In baseball, it is the pitcher who is challenged to "duels", by a series of batters. Each duel can last 3 to 10 pitches ---and there are 27 or more such one-on-one duels, between a single pitcher, and nine opposed batters, each of whom gets three or more chances at-bat, or "duels", to score during the course of the game. (The starting pitcher is "relieved" only if he is tired and needs a "relief pitcher" to close out the game...or if he has been scored against too often in the beginning !)
In cricket, it is the batter, not the pitcher, who takes center stage and is challenged by a series of pitchers/bowlers. An individual batter who is doing well could face 20, 50 or over 100 pitches.. 3, 4 or more pitchers/bowlers, could take turns to try to get him out, unlike baseball where batters take turns in challenging a single pitcher! In fact, 5, 6, even 7 pitchers/bowlers are used during one cricket inning.

You understand baseball best by starting with the Pitcher, then looking at the field placement, and finally at how a baseball batter could deal with them. If the Pitcher and Fielders are consistent, there simply won't be any hits....only if a batter can break through, or get the Pitcher and fielders to commit errors, will there be any scoring.

To understand cricket strategy, start with the batter, see all he can do, and then look at Fielding and Pitching/Bowling as ways to limit the batter. If the Pitching/Bowling and Fielding strategies work, batters can be held to low or zero scores; if they do not, the batters can score as much as they like...and win the game.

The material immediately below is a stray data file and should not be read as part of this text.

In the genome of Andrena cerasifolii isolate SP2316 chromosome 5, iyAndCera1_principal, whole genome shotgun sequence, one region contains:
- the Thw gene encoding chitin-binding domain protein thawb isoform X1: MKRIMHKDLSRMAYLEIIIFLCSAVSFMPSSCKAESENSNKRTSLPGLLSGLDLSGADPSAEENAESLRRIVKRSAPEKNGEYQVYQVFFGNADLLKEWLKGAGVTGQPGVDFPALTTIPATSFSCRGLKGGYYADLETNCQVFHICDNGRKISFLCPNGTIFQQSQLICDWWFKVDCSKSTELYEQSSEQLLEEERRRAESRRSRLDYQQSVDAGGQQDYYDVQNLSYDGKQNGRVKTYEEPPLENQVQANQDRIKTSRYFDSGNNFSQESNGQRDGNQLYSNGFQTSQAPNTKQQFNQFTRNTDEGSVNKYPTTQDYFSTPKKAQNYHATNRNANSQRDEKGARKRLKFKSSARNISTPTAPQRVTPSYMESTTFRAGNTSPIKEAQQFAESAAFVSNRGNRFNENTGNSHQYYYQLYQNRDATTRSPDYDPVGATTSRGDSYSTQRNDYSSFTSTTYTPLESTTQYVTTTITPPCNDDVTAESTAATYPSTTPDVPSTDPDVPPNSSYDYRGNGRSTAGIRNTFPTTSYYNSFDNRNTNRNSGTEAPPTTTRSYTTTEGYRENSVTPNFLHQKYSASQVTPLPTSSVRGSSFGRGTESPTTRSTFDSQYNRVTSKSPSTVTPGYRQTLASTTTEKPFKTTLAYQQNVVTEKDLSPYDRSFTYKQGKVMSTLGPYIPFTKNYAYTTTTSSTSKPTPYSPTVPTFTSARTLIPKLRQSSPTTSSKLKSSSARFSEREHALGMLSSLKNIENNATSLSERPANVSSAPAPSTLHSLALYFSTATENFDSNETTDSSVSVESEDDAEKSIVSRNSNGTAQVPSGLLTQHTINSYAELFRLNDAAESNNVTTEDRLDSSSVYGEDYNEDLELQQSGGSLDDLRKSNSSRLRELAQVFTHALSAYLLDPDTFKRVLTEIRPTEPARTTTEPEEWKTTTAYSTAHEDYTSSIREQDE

In a cricket match (game) then, you would expect to see different kinds of batters come up to bat, each being tested with different pitching styles...and fielding formations.

For a complete cricket inning, the batting team can send up 11 batters.

Batters 1 and 2 are called "opening batsmen" "lead-off batters" in baseball, they are supposed to be consistent, not necessarily score the big runs. In cricket, if they can stay on base for 30 minutes or more, they have done their job.

Batters 3, 4, and 5 are supposed to be consistent and high-scoring...the best batters in the team are usually in those positions, like "clean-up hitters" in baseball.

Batters 6, 7 and 8 are the "power hitters"....not expected to stay too long on base, but able to score quickly and fast.

Batters 9, 10 and 11 are the "tailenders", i.e. players who are in the team for other things than batting...such as pitching (bowling) or catching (wicket-keeping). They may be able to bat, but are usually not in the team for that reason.